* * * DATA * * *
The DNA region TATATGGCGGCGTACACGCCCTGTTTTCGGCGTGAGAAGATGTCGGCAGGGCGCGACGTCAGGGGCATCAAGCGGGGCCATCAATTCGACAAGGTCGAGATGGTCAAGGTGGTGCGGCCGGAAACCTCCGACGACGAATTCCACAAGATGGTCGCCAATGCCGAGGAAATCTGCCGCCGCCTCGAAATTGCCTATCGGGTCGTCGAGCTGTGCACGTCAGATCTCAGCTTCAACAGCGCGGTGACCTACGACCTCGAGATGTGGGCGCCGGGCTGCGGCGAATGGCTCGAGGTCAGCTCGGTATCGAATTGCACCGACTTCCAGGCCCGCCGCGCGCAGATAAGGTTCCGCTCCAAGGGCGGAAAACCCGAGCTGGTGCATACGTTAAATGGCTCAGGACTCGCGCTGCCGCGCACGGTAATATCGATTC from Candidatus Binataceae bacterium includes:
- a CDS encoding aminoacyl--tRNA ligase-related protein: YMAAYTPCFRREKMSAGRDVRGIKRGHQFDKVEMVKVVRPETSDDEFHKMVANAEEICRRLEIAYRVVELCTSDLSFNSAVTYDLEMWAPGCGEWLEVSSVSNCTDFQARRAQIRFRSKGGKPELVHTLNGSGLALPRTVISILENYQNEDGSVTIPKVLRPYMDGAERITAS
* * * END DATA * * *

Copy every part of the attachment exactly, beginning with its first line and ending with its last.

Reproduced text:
The DNA region TATATGGCGGCGTACACGCCCTGTTTTCGGCGTGAGAAGATGTCGGCAGGGCGCGACGTCAGGGGCATCAAGCGGGGCCATCAATTCGACAAGGTCGAGATGGTCAAGGTGGTGCGGCCGGAAACCTCCGACGACGAATTCCACAAGATGGTCGCCAATGCCGAGGAAATCTGCCGCCGCCTCGAAATTGCCTATCGGGTCGTCGAGCTGTGCACGTCAGATCTCAGCTTCAACAGCGCGGTGACCTACGACCTCGAGATGTGGGCGCCGGGCTGCGGCGAATGGCTCGAGGTCAGCTCGGTATCGAATTGCACCGACTTCCAGGCCCGCCGCGCGCAGATAAGGTTCCGCTCCAAGGGCGGAAAACCCGAGCTGGTGCATACGTTAAATGGCTCAGGACTCGCGCTGCCGCGCACGGTAATATCGATTC from Candidatus Binataceae bacterium includes:
- a CDS encoding aminoacyl--tRNA ligase-related protein: YMAAYTPCFRREKMSAGRDVRGIKRGHQFDKVEMVKVVRPETSDDEFHKMVANAEEICRRLEIAYRVVELCTSDLSFNSAVTYDLEMWAPGCGEWLEVSSVSNCTDFQARRAQIRFRSKGGKPELVHTLNGSGLALPRTVISILENYQNEDGSVTIPKVLRPYMDGAERITAS